Dietlinde Turban-Maazel, La voix humaine, Castleton Festival, 2013
(photo by E. Raymond Boc)
The spoken monologue was delivered by Dietlinde Turban-Maazel, the festival director's wife, in charming German-accented English. In a silken red dress on a set evoking a well-appointed Parisian apartment (scene and costume design by François-Pierre Couture -- a suspiciously appropriate name for a costume designer), she brought the character of the femme délaissée to pathetic life. Gripping the receiver of an old-fashioned black telephone like a lifeline, she wheedled and lied her way through a final phone conversation with the man who has abandoned her, on the eve of his marriage to another woman. Cocteau identifies the character simply as Elle (She), but the coincidence of Cocteau's writing of this play, in 1930, with the publication of Le livre blanc, in 1928, makes one wonder if the monologue is based on something more autobiographical. Le livre blanc, the confession of a man's homosexual attractions, was published anonymously, but it is now generally accepted as Cocteau's work, not least because he later provided a set of illustrations for it. Many of the lines in the play receive interesting twists if the speaker were instead a man, speaking to a lover about to marry a woman.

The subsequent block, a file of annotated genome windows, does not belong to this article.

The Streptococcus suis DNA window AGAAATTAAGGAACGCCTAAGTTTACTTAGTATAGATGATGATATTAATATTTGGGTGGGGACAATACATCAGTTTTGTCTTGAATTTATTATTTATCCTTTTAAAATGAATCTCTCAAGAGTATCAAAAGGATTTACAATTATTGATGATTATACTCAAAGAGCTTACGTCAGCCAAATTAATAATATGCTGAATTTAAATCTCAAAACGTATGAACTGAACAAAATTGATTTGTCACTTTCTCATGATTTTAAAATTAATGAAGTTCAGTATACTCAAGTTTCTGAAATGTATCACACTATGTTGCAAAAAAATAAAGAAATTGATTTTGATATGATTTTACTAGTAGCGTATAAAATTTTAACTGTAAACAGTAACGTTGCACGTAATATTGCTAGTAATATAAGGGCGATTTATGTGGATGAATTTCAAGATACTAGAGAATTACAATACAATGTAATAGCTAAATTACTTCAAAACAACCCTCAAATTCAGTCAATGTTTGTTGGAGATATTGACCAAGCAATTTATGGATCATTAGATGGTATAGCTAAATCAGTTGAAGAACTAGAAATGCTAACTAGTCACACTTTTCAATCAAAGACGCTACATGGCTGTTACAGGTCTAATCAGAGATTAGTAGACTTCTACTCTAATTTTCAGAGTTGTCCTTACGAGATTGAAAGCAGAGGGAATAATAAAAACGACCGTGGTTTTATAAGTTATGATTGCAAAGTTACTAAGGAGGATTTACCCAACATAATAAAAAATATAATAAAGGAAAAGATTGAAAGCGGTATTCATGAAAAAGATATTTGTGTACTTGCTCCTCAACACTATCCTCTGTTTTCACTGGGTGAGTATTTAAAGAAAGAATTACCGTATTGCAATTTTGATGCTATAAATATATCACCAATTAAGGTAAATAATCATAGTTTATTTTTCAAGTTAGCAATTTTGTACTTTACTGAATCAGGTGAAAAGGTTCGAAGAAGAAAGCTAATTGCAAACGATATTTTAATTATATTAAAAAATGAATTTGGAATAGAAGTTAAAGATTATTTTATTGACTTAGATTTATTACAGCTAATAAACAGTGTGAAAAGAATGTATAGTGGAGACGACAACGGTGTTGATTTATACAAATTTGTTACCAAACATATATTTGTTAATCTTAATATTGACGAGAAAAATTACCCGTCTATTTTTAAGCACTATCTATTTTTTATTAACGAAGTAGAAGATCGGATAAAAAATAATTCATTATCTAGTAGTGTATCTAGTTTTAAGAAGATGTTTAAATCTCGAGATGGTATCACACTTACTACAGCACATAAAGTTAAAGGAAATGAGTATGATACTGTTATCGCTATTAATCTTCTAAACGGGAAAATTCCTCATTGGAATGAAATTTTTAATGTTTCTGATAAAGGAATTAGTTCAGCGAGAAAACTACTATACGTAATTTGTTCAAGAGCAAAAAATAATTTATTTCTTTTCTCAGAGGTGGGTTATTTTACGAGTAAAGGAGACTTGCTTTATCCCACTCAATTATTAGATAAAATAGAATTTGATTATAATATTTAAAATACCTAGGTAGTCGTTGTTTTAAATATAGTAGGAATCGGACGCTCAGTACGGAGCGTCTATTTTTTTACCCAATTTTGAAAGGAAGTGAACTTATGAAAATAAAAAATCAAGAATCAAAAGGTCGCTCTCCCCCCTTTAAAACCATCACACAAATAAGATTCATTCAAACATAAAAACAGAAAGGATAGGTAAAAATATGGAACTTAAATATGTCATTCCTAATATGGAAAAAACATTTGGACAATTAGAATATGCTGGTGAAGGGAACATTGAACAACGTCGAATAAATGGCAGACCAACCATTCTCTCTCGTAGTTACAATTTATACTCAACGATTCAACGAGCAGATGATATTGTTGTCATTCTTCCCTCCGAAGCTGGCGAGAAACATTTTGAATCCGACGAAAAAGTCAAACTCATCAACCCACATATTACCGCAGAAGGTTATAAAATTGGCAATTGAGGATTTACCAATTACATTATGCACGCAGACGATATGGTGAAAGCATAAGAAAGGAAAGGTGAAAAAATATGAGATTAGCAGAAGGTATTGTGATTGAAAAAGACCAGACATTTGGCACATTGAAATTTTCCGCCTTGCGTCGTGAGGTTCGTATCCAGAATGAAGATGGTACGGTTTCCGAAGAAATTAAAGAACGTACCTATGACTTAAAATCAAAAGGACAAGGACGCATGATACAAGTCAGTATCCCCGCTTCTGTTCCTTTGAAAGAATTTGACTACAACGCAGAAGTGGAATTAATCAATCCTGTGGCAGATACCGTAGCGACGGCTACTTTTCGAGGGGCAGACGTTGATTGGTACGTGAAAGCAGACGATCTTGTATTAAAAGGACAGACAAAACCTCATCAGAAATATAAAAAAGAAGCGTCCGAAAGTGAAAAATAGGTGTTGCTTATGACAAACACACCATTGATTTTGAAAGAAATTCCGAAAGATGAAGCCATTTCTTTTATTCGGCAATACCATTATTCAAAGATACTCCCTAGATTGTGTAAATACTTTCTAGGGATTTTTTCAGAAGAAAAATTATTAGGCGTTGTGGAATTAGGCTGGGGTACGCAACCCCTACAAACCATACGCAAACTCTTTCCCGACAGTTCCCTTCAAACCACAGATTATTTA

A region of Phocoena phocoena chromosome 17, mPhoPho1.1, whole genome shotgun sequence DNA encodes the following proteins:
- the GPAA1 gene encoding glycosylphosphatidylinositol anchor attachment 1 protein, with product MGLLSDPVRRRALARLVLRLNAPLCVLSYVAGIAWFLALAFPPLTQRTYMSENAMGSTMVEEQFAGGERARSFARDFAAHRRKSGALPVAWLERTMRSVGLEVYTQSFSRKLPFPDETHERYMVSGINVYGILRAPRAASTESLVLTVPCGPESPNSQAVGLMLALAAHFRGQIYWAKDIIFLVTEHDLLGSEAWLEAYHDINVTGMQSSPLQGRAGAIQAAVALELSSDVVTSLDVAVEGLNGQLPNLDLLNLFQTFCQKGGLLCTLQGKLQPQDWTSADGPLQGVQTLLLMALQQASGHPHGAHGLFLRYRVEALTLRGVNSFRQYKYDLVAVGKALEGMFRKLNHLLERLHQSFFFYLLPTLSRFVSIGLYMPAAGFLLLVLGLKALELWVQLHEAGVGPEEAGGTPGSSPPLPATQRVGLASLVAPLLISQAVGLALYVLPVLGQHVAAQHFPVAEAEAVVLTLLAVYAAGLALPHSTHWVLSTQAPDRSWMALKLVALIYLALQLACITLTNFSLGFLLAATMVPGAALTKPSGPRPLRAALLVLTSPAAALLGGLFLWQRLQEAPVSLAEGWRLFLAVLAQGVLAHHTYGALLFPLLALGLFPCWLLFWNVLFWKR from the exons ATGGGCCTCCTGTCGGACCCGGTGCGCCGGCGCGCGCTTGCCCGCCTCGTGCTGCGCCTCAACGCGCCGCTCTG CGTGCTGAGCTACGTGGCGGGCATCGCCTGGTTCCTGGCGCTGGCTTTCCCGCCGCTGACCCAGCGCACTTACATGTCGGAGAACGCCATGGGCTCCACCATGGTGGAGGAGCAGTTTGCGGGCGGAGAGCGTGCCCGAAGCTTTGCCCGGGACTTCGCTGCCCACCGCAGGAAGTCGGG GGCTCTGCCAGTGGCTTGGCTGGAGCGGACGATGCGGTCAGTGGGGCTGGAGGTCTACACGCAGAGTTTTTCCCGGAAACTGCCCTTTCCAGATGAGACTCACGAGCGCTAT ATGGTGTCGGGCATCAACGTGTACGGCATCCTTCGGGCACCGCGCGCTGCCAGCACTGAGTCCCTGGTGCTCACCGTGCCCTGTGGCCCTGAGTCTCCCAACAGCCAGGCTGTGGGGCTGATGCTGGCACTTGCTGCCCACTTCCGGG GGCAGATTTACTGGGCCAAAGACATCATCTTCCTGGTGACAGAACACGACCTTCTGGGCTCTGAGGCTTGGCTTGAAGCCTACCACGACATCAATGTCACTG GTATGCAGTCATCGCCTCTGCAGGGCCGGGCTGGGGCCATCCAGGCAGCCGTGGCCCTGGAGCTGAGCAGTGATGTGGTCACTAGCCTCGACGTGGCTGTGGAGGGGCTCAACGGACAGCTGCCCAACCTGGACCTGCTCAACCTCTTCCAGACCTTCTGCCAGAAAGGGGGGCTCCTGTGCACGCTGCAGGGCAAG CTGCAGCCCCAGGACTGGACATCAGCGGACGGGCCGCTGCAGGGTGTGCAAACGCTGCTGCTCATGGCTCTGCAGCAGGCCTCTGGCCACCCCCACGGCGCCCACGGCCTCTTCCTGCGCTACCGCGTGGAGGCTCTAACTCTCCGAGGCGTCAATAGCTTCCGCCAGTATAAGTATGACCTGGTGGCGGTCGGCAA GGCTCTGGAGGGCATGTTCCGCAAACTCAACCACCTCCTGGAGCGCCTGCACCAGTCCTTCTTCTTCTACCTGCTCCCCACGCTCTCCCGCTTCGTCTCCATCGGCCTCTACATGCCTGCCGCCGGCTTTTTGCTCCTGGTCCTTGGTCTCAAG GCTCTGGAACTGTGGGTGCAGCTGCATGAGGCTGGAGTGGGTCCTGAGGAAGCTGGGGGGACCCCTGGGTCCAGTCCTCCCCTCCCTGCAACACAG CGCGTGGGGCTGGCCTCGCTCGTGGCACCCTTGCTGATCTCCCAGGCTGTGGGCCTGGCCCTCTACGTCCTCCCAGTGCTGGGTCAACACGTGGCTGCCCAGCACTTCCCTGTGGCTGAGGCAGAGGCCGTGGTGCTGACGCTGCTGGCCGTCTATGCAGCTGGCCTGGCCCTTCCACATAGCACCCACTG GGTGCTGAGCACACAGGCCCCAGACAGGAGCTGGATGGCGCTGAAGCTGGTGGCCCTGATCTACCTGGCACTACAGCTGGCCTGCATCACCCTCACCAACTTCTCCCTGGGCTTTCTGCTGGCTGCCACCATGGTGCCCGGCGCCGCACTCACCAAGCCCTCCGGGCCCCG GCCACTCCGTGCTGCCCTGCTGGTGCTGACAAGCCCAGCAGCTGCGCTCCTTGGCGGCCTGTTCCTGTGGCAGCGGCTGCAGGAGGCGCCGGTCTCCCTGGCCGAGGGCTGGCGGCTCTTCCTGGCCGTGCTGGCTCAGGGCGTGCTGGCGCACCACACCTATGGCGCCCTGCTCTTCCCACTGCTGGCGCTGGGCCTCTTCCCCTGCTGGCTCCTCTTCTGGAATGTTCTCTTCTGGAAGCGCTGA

Karren L. Alenier, The Human Voice: Poulenc via Cocteau (The Dressing, July 21)
Joan Reinthaler, Castleton Festival’s ‘La Voix Humaine’ and ‘Otello’ (Washington Post, June 21)
Tim Smith, Castleton Festival delivers strong lineup of opera, theater (Baltimore Sun, July 17)
Eve Barnett, Castleton Festival: A Musical Meeting of the Minds (The Georgetowner, July 17)
Roger Piantadosi, The Castleton Festival: right turn, no red (Rappahannock News, July 11)
This production will be repeated once more, this coming Saturday (July 27, 3 pm) at the Castleton Festival.